What specific efforts have affected consumer engagement, and in what ways?

Our water billing department, called Customer Support and Services Division, has been evolving in recent years. We upgraded our metering and billing operations simultaneously, and this has put considerable pressure on this part of our operations. We’ve added staff, increased training, extended hours, and upgraded our technology. We have community liaisons to bring our message into Baltimore’s communities, but also to listen to what our customers are saying and try to respond to what we’re hearing. We’ve made greater use of social media to communicate, and were the first public agency in Baltimore to adopt the Nextdoor message board platform. In 2016 we delivered brand new trash cans to every residential customer in the city, literally as well as symbolically putting a means of cleaning the city into the hands of our citizens.

Technology is a big help, but every day we strive to work person-to-person to deliver good customer service.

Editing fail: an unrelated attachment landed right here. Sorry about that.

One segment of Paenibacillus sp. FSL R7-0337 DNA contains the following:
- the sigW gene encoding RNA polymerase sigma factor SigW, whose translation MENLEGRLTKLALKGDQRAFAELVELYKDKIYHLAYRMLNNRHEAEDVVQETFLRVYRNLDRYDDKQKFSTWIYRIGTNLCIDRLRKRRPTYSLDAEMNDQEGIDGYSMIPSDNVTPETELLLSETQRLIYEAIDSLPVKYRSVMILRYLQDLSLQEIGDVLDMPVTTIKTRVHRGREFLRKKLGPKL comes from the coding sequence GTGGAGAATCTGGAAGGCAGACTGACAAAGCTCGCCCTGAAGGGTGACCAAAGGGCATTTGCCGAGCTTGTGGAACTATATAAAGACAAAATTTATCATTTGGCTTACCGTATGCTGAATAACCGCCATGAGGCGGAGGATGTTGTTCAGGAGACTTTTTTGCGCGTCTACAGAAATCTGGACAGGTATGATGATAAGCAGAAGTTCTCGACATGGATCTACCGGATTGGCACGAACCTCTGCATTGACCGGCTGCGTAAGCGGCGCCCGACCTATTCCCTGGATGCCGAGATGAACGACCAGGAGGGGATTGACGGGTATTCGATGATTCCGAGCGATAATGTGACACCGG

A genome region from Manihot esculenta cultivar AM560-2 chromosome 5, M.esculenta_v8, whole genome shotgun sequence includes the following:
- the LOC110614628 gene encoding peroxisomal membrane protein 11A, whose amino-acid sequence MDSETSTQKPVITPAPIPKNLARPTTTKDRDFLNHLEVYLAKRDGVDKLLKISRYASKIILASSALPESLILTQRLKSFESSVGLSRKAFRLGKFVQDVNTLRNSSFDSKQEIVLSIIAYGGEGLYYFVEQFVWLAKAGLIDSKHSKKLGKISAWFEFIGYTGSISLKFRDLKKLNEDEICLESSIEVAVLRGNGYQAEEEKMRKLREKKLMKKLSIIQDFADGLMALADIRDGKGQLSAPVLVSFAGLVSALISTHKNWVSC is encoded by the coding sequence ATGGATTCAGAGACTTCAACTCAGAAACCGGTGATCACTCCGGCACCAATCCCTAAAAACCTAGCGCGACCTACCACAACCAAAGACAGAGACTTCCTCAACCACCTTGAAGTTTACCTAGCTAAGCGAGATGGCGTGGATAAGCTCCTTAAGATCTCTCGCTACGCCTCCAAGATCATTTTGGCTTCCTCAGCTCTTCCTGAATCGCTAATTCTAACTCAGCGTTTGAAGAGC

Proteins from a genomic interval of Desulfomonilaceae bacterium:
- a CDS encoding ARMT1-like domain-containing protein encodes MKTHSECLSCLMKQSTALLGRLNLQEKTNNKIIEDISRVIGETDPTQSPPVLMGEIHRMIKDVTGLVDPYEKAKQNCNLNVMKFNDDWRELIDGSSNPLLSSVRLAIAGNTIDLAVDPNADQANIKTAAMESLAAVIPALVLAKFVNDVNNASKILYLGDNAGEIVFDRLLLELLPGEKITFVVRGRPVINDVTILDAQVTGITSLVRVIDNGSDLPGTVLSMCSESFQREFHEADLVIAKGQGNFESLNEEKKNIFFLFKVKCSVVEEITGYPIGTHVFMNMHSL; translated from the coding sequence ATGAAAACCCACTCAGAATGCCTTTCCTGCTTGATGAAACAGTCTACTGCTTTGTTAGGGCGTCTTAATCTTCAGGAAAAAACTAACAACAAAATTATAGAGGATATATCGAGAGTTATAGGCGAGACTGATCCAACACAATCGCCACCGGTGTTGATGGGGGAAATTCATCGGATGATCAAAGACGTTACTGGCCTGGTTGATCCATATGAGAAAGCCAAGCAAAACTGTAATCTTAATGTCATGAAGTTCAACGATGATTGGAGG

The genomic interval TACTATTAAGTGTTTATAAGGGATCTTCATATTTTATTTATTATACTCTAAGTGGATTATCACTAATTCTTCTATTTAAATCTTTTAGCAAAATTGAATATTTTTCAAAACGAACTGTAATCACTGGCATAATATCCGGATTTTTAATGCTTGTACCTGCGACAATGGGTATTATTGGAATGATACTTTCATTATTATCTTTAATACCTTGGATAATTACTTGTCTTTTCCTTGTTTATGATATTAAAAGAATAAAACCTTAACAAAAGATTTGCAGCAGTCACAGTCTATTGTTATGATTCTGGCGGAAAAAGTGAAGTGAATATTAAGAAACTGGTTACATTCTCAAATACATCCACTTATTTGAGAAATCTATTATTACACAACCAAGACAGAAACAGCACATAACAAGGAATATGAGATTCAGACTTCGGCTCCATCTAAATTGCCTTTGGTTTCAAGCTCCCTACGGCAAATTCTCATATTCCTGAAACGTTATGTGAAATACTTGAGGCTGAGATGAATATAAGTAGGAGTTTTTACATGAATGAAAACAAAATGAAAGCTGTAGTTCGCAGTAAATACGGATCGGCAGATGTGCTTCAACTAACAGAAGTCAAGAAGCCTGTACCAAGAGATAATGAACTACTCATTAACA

Old infrastructure such as Baltimore's will always create challenges. What are DPW's particular issues, and how are you approaching resolution?

Our sewer collection system, now more than 100 years old, is entering a modified consent decree with the EPA, following the expiration of the first consent decree that directed us to fix the system to prevent sewer overflows. We’ve found this to be more complex, time-consuming, and expensive than the 14 years and $1 billion than we initially anticipated. In addition to repairing and replacing sewer pipes, we are now going to tackle a longstanding hydraulic problem at one of our sewage treatment plants that prevented it from freely draining hundreds of millions of gallons of wastewater into the treatment plant. This project will take more than three years to build and cost several hundred million dollars, but it will prevent more than 80 percent of the overflow by volume.